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Wednesday 25th June

            I didn’t think I’d still be working in my Mum’s chandelier shop at 24. I thought I might’ve gained some independence and be sharing a flat with someone who didn’t wash their dishes.

            I’d hoped to have published a novel too. Not a best seller; just something half decent.

            I read a book called Natural Born Winners which said I was more likely to achieve my goals if I wrote them down.

            So I did.

            I wrote: I want to publish a book by 24.

            Well, I’m 25 in 4 months and my book isn’t written. Instead I’m working in Mum’s shop, where customers mostly come in for therapy and the occasional light bulb.

            ‘A light shop?’ People echo when I tell them.

            ‘Yes, I bring light to the world.’

            As if I’ve never said that before.

            Then I try and make it sound cool.

            I explain how we make the lights ourselves. But in reality, the hard part, the moulding and plating, happens in the factory in Spain. Mum and I just dress the frames with crystal, which we string together with pins, bead by bead.

            It’s a bit like knitting although I can’t be sure of that because I don’t know how to knit. My cousin, Rosie, tried to teach me on a coach to Wales and I thought I was going to be sick.

            Some customers watch closely as we pin the crystal with our special tool.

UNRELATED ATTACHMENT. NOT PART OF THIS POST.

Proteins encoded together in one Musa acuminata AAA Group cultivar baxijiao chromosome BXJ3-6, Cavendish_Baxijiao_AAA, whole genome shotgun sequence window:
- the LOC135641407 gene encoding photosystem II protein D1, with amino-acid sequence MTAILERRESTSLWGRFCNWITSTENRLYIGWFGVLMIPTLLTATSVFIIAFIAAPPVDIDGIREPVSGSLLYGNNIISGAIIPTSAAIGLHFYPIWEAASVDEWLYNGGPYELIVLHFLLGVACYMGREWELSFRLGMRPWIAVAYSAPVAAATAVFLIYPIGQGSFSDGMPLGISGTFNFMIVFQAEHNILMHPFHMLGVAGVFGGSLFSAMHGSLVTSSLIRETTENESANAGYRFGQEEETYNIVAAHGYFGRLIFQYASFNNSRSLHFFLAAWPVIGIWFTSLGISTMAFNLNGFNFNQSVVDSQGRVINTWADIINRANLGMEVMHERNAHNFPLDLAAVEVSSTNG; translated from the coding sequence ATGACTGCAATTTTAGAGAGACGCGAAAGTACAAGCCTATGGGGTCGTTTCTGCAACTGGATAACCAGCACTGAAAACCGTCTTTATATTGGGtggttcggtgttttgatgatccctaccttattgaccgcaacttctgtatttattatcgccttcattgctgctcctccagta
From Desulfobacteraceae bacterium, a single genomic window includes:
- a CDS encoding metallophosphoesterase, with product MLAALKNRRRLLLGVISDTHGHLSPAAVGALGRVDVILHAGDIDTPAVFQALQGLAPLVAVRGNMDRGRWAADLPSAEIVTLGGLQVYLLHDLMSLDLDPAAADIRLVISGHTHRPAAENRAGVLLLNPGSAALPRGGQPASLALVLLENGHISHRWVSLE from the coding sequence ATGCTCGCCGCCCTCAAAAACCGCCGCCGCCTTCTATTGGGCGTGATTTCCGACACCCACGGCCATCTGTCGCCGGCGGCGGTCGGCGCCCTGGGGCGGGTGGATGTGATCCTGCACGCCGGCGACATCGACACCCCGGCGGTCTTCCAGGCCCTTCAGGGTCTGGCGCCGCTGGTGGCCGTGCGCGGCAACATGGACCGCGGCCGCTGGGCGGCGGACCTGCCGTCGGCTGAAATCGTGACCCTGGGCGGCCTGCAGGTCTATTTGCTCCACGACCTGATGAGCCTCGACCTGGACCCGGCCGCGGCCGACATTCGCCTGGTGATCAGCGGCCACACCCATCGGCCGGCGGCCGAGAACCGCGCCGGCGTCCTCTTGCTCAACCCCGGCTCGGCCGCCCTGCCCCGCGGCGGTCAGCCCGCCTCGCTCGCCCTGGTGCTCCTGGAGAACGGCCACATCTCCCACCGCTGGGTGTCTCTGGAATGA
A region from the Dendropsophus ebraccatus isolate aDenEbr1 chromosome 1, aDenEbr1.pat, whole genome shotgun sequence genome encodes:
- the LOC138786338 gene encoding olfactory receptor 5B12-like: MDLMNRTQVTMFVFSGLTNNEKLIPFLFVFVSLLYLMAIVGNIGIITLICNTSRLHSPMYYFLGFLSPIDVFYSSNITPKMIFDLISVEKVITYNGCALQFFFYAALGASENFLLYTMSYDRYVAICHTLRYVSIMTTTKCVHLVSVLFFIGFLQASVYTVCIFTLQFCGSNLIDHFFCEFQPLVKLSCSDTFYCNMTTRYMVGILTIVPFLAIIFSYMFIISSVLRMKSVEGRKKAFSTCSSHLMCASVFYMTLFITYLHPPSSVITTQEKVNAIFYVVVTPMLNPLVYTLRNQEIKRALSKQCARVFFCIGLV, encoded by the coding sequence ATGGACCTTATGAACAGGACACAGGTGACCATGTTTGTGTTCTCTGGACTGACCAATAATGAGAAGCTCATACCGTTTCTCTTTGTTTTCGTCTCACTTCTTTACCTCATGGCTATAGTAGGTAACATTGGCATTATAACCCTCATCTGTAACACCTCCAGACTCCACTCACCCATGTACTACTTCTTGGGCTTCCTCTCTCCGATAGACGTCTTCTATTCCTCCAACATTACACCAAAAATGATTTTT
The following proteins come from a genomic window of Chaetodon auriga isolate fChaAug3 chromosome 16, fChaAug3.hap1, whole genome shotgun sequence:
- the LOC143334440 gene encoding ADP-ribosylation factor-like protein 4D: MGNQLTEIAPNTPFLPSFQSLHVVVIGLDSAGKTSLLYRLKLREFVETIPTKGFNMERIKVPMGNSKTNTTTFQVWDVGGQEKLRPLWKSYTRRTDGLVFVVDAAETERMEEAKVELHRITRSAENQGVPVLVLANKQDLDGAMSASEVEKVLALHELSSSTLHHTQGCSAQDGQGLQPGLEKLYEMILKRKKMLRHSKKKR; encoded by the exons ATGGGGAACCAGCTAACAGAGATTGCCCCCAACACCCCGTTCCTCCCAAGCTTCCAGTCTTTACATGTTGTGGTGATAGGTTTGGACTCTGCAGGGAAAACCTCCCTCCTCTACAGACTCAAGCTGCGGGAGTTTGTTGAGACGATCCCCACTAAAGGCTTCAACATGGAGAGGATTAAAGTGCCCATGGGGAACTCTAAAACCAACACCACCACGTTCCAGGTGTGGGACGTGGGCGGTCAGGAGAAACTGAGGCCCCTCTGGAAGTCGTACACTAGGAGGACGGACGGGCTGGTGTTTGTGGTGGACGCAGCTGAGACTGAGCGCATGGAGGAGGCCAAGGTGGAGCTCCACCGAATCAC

It’s actually just a small screwdriver with a hole drilled through it and not that fancy at all. They look on impressed and ask me if I have a qualification.

            ‘That’s a boring job you got there,’ Maggie said when she came in this morning. She’s an Irish woman in her eighties who’s always falling over. She only came in to talk to Mum and left when she saw she wasn’t about.

            It was dead today.

            Two elderly ladies peered through the window for twenty minutes then pushed their trolleys on down the road.

            Someone walked in but realising we weren’t the bakers, walked out again.

            I know things are bad when I’m clinging on to the regulars. They’re the ones who offload for hours, with the exception of George, the retired road sweeper.

            He remarks on the weather sometimes and leaves doughnuts on the counter.

            ‘Slimmin’ cakes,’ he calls them.

            Mum’s been away at the factory and now the doughnuts are gathering at the bottom of the stairs. There are only so many you can eat in a day.

            I was hoping George had a crossword on the go and would ask me a question. His quiz questions are the only ones I’ve ever been able to get.

            ‘The capital of Canada?’ he might ask.

            And I write the answer on the back of a used price label.

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